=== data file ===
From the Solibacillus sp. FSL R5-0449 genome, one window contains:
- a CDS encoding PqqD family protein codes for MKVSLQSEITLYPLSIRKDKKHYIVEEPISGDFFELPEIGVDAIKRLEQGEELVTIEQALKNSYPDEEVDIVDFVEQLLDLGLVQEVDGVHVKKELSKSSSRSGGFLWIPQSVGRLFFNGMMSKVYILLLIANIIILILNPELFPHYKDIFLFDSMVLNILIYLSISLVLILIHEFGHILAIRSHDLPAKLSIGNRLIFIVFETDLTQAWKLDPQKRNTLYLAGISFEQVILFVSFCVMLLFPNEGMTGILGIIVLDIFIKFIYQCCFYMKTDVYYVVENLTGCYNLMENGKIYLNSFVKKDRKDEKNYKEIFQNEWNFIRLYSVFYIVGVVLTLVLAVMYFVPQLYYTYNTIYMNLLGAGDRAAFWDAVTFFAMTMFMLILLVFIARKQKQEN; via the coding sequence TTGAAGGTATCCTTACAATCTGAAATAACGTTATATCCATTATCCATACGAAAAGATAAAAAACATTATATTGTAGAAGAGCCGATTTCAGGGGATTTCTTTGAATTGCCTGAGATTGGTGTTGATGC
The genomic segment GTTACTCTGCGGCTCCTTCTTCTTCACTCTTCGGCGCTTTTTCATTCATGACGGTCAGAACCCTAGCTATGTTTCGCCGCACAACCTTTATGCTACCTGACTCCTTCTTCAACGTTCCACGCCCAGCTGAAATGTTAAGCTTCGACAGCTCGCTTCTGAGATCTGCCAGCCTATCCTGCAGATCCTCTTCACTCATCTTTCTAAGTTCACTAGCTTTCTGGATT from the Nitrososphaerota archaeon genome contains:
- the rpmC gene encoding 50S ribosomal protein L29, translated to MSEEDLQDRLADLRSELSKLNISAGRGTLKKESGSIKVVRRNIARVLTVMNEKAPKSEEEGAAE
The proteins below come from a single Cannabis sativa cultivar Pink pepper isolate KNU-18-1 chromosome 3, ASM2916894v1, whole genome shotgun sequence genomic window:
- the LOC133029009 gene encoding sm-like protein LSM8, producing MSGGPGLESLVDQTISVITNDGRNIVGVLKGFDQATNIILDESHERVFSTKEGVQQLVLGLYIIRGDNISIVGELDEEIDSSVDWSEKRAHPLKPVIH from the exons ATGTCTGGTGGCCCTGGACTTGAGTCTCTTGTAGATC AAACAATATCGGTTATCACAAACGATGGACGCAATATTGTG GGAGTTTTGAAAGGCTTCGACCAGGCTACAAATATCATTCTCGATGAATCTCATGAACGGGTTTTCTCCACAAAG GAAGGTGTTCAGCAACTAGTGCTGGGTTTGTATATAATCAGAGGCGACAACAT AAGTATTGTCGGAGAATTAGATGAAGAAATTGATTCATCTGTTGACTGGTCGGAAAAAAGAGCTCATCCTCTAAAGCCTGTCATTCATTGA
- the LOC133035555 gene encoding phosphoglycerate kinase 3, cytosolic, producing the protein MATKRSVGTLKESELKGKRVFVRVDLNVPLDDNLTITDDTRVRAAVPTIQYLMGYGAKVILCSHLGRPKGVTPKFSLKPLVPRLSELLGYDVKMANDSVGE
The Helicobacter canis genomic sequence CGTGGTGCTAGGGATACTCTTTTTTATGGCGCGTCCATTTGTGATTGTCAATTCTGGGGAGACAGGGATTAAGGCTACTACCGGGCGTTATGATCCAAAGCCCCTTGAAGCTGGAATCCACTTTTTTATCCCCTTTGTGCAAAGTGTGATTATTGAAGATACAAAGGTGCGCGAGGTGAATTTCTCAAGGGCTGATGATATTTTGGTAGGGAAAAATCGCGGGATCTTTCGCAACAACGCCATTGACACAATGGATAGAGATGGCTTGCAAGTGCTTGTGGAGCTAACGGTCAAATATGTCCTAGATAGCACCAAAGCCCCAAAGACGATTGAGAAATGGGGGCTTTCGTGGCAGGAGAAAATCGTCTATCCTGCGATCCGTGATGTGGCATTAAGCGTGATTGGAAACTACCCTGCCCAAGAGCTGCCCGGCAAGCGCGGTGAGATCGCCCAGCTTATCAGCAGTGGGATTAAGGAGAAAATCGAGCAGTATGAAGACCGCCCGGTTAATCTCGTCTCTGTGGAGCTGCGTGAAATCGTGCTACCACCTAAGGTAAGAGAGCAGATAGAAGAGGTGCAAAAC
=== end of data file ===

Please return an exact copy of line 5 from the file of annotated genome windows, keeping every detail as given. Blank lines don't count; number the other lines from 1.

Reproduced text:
The proteins below come from a single Cannabis sativa cultivar Pink pepper isolate KNU-18-1 chromosome 3, ASM2916894v1, whole genome shotgun sequence genomic window: